[unisog] Password policies

Steve Smith steve.smith at gcmail.maricopa.edu
Mon Apr 24 23:13:38 GMT 2006

Russell Fulton wrote:
>><<JD>> Agreed, but why do new enumeration toolz and methodologies
>>continue to be posted/created if they do not work?
> yes they do work -- I'm sorry to have to admit that we have lost about 
> half a dozen UNIX system over the past year to these attacks.  In all 
> cases rudimentary checking of password strength would have detected the 
> problems long before hackers got to them.  I am now seriously 
> considering requiring all systems exposing ssh or rdp to undergo 
> mandatory password checks using John the Ripper. At the moment I am 
> trying to figure out the logistics of doing this.  Since we have a 
> firewall I know exactly which systems are exposed but I need to figure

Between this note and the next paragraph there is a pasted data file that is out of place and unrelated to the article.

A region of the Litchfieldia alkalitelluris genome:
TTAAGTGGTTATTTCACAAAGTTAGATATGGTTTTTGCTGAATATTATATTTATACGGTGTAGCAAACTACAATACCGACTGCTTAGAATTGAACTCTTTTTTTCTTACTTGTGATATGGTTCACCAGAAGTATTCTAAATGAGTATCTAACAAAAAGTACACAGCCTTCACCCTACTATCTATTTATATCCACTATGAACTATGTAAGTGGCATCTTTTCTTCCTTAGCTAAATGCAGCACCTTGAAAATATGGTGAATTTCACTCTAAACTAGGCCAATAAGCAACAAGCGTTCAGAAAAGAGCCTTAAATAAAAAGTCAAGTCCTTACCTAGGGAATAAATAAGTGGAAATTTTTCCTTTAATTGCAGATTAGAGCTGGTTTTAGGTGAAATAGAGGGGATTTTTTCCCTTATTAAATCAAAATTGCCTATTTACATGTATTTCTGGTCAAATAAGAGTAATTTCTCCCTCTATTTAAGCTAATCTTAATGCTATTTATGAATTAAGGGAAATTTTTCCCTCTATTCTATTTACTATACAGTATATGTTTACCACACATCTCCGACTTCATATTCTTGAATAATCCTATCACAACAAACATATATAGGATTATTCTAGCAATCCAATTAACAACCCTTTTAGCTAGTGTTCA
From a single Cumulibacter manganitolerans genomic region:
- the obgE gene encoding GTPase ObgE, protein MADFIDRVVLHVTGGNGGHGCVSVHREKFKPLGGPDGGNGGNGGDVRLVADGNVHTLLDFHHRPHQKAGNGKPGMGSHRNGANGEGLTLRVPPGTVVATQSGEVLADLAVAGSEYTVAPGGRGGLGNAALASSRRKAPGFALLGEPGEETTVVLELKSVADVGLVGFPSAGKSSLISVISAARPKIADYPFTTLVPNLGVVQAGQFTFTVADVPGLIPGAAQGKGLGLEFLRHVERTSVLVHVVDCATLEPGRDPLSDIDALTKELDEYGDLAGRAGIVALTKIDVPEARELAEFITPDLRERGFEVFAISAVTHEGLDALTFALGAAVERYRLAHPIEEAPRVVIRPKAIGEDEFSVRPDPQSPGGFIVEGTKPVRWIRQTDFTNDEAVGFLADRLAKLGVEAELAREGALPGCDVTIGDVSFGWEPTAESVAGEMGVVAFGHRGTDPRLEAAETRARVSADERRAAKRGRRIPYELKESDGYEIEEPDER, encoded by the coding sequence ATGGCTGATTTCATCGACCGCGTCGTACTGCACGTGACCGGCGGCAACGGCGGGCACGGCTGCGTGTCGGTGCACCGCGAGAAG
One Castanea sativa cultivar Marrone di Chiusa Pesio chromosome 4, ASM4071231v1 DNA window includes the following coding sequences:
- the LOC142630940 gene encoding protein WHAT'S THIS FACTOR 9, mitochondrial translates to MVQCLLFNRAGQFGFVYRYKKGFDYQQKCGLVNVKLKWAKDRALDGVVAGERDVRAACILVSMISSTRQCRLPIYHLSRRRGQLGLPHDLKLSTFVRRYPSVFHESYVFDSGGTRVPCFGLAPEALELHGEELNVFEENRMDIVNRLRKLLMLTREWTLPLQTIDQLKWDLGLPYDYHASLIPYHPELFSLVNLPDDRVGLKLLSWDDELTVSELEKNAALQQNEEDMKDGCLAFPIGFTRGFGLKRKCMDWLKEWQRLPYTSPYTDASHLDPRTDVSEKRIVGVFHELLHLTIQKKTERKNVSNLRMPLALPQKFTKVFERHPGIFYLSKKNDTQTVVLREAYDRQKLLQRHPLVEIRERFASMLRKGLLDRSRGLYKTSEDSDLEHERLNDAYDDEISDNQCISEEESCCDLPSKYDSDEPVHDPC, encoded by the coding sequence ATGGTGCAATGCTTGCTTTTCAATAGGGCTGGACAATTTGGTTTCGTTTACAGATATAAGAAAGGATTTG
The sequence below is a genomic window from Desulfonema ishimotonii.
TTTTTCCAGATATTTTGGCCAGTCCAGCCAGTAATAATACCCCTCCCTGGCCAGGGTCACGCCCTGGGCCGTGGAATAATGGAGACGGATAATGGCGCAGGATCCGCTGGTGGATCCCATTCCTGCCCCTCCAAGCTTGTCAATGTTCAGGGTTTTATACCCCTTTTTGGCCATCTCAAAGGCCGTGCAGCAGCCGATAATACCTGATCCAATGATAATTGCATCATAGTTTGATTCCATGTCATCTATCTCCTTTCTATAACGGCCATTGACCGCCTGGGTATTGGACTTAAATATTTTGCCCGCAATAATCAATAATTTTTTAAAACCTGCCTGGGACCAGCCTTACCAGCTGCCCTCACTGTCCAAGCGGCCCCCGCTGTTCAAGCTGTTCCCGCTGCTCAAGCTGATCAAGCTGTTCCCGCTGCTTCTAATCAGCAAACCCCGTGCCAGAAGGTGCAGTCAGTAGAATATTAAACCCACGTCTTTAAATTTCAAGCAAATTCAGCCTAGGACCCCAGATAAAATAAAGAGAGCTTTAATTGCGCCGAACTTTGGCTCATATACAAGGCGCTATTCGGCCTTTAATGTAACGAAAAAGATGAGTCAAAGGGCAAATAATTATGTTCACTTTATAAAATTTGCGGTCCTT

> out how to check the password files in a way that does not open up any 
> (possibly worse) holes.  Suggestions welcome.

Running John the Ripper, two-factor auth, hosts.allow, etc. are (imo)
good ideas, but I'm also a huge fan of easy solutions that works well. I
like pam_abl:

> A PAM module that provides auto blacklisting of hosts and users responsible for repeated failed authentication attempts. Generally configured so that blacklisted users still see normal login prompts but are guaranteed to fail to authenticate.
> The pam_abl module monitors failed authentication attempts and automatically blacklists those hosts (and accounts) that are responsible for large numbers of failed attempts. Once a host is blacklisted it is guaranteed to fail authentication even if the correct credentials are provided.
> Blacklisting is triggered when the number of failed authentication attempts in a particular period of time exceeds a predefined limit. Hosts which stop attempting to authenticate will, after a period of time, be un-blacklisted.

see: http://www.hexten.net/pam_abl/



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